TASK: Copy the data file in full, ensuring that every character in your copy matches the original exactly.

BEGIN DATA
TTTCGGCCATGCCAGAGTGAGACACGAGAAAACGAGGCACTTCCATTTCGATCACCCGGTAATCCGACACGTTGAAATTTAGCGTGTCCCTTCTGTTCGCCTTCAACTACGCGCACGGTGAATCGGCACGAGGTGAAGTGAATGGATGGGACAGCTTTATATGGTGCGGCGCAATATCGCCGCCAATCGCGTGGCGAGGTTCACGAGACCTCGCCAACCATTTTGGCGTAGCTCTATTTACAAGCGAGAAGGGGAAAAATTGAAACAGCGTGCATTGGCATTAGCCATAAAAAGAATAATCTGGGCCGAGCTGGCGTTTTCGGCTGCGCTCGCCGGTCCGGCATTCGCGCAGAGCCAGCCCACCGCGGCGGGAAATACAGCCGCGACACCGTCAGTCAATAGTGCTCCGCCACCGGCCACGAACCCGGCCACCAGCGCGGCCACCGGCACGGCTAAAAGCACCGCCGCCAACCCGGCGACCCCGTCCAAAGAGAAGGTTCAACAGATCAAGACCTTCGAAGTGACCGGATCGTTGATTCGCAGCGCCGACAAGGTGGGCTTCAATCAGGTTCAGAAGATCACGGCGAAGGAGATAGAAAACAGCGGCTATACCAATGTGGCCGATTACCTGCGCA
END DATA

TTTCGGCCATGCCAGAGTGAGACACGAGAAAACGAGGCACTTCCATTTCGATCACCCGGTAATCCGACACGTTGAAATTTAGCGTGTCCCTTCTGTTCGCCTTCAACTACGCGCACGGTGAATCGGCACGAGGTGAAGTGAATGGATGGGACAGCTTTATATGGTGCGGCGCAATATCGCCGCCAATCGCGTGGCGAGGTTCACGAGACCTCGCCAACCATTTTGGCGTAGCTCTATTTACAAGCGAGAAGGGGAAAAATTGAAACAGCGTGCATTGGCATTAGCCATAAAAAGAATAATCTGGGCCGAGCTGGCGTTTTCGGCTGCGCTCGCCGGTCCGGCATTCGCGCAGAGCCAGCCCACCGCGGCGGGAAATACAGCCGCGACACCGTCAGTCAATAGTGCTCCGCCACCGGCCACGAACCCGGCCACCAGCGCGGCCACCGGCACGGCTAAAAGCACCGCCGCCAACCCGGCGACCCCGTCCAAAGAGAAGGTTCAACAGATCAAGACCTTCGAAGTGACCGGATCGTTGATTCGCAGCGCCGACAAGGTGGGCTTCAATCAGGTTCAGAAGATCACGGCGAAGGAGATAGAAAACAGCGGCTATACCAATGTGGCCGATTACCTGCGCA